Are recent changes in the terrestrial small mammal communities related to land use change? A test using pellet analyses

Abstract

Human-induced landscape changes are expected to have strong effects on the composition and structure of terrestrial small mammal communities (Orders Rodentia and Soricomorpha). However, testing such expectations is difficult due to low detectability of these animals. We used analyses of barn owl (Tyto alba) pellets sampled in the same roosting places during 1977–1991 and again in 2011–2014 to (a) document small mammal community changes and (b) relate them to changes in land use. Forest and synanthropic small mammals increased by a 7 % between both periods, whereas open-land species decreased by 13 %. Man-made loss (crops and meadows) and expansion (forest and urban) of relevant habitat types were closely related to these changes. Localities with land use changes opposite to the general trend showed also an opposite trend in small mammal community change. Land use heterogeneity increased and dominance decreased between both sampling periods, and this pattern was paralleled by an increasing trend in diversity and a decreasing trend in dominance in small mammal communities. Decreasing trends of some generalist northern species with restricted ranges may have been due to climate change. Diet monitoring of barn owls are thus valuable tools for both documenting and analyzing fine-grained small mammal responses to global change.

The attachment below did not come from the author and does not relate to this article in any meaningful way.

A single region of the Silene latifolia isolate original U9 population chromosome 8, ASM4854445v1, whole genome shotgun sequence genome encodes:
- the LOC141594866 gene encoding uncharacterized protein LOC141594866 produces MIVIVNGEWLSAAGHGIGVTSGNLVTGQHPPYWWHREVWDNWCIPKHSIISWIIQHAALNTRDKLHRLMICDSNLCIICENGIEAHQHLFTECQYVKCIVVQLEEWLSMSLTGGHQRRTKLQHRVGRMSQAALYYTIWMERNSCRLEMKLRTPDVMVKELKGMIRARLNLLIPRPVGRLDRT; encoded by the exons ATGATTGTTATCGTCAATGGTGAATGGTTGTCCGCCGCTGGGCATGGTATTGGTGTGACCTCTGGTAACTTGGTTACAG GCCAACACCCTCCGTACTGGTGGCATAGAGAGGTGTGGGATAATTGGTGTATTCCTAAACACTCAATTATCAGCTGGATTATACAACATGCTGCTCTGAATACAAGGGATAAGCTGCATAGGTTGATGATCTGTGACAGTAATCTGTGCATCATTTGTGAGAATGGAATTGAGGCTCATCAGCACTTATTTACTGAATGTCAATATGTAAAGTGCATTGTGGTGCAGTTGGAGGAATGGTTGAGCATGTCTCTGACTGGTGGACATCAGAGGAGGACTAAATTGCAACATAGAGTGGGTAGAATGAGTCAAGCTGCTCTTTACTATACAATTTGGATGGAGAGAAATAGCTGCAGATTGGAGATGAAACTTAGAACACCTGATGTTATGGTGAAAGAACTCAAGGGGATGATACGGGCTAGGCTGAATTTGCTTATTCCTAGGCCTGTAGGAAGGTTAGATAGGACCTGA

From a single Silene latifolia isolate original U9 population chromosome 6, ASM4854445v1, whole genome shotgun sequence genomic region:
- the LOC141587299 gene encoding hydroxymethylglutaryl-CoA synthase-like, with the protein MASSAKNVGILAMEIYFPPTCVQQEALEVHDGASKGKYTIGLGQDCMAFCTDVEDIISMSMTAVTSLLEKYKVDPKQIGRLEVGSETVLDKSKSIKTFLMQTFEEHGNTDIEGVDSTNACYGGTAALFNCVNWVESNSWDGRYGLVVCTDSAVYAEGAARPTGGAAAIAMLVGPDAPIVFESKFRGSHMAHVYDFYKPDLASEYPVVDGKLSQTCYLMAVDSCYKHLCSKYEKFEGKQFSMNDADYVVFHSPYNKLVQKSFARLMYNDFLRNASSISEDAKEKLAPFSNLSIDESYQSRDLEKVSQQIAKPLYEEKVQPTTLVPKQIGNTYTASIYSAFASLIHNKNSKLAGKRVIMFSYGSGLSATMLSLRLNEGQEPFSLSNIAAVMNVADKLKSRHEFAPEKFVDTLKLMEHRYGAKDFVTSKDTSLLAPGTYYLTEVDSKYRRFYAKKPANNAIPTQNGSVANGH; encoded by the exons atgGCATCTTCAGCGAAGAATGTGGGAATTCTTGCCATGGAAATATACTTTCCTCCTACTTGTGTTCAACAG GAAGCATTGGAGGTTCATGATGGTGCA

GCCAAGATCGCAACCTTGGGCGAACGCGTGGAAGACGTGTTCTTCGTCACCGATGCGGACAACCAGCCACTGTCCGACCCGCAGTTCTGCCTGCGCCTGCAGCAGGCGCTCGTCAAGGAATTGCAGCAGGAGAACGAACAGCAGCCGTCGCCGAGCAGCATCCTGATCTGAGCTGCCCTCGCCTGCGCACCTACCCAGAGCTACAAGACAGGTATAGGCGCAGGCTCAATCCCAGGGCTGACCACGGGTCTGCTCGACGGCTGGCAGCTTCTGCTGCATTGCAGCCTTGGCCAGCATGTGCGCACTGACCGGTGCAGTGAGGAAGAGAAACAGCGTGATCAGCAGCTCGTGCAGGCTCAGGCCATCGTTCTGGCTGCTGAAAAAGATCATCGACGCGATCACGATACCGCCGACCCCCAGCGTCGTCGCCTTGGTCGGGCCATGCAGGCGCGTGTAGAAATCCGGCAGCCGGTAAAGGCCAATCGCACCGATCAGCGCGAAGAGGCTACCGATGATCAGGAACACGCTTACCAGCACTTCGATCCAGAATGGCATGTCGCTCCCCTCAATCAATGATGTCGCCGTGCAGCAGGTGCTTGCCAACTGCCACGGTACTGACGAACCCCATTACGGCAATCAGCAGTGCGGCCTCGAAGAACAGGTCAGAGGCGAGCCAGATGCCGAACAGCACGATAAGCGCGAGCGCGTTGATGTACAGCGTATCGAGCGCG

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Acknowledgments

This work is based on the MsC thesis of LG-C, defended in the Autonomous University of Barcelona (UAB) in September 2014 under the same title. We thank Ferran Pàramo for his help with GIS in the land use analysis. Aina Garcia, Miriam Carrero, and Laura Casanova, helped with the cleaning and identification of small mammals remains. We are also grateful to Pere Vila and Grup de Naturalistes d’Osona for providing recent barn owl pellets. This paper is a contribution to the thematic network REMEDINAL III.

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Correspondence to Ignasi Torre.

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Figure S1. (a–d) Relative frequency of the small mammal species guilds in the barn owl pellets in the old (1977–1991, dark grey) and current (2011–2014, light grey) samples for the four localities. Figure (e) also shows mean (± SD) Shannon diversity index (H) and mean (± SD) Dominance calculated for the old and current samples, considering the minimum sample size for every locality (n = 190 individuals). (f–i) Relative frequencies of the occupied area by each land use in the different study localities in 1987 and 2002, respectively. The figure (j) also shows the mean (± SD) values for Shannon diversity index (H) and Dominance, taking account of the 22 categories of the original cartography. (PDF 98 kb)

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Torre, I., Gracia-Quintas, L., Arrizabalaga, A. et al. Are recent changes in the terrestrial small mammal communities related to land use change? A test using pellet analyses. Ecol Res 30, 813–819 (2015). https://doi.org/10.1007/s11284-015-1279-x

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Keywords

  • Barn owl
  • Global change
  • Human-use trends
  • Mediterranean
  • Small mammal guilds